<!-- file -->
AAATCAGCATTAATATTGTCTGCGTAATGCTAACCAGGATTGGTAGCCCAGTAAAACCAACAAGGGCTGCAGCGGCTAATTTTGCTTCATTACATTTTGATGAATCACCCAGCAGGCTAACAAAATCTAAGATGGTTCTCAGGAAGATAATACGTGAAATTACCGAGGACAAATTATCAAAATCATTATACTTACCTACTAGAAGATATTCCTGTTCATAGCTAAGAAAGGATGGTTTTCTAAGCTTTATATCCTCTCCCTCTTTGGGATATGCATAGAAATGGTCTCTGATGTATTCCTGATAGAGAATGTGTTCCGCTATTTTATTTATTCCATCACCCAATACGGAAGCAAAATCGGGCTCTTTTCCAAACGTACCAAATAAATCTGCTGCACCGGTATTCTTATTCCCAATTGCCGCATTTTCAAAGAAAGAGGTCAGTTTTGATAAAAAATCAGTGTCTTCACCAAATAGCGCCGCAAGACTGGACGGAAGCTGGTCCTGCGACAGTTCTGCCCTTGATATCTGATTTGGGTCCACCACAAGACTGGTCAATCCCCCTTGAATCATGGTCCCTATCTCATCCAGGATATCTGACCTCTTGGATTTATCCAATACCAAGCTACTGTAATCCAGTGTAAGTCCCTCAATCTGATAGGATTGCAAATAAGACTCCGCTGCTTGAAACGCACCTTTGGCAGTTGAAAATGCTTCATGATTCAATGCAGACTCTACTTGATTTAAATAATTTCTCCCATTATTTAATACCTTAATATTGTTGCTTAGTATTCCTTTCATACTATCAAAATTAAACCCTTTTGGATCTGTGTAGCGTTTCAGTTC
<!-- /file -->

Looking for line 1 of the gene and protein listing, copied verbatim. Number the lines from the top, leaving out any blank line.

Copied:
AAATCAGCATTAATATTGTCTGCGTAATGCTAACCAGGATTGGTAGCCCAGTAAAACCAACAAGGGCTGCAGCGGCTAATTTTGCTTCATTACATTTTGATGAATCACCCAGCAGGCTAACAAAATCTAAGATGGTTCTCAGGAAGATAATACGTGAAATTACCGAGGACAAATTATCAAAATCATTATACTTACCTACTAGAAGATATTCCTGTTCATAGCTAAGAAAGGATGGTTTTCTAAGCTTTATATCCTCTCCCTCTTTGGGATATGCATAGAAATGGTCTCTGATGTATTCCTGATAGAGAATGTGTTCCGCTATTTTATTTATTCCATCACCCAATACGGAAGCAAAATCGGGCTCTTTTCCAAACGTACCAAATAAATCTGCTGCACCGGTATTCTTATTCCCAATTGCCGCATTTTCAAAGAAAGAGGTCAGTTTTGATAAAAAATCAGTGTCTTCACCAAATAGCGCCGCAAGACTGGACGGAAGCTGGTCCTGCGACAGTTCTGCCCTTGATATCTGATTTGGGTCCACCACAAGACTGGTCAATCCCCCTTGAATCATGGTCCCTATCTCATCCAGGATATCTGACCTCTTGGATTTATCCAATACCAAGCTACTGTAATCCAGTGTAAGTCCCTCAATCTGATAGGATTGCAAATAAGACTCCGCTGCTTGAAACGCACCTTTGGCAGTTGAAAATGCTTCATGATTCAATGCAGACTCTACTTGATTTAAATAATTTCTCCCATTATTTAATACCTTAATATTGTTGCTTAGTATTCCTTTCATACTATCAAAATTAAACCCTTTTGGATCTGTGTAGCGTTTCAGTTC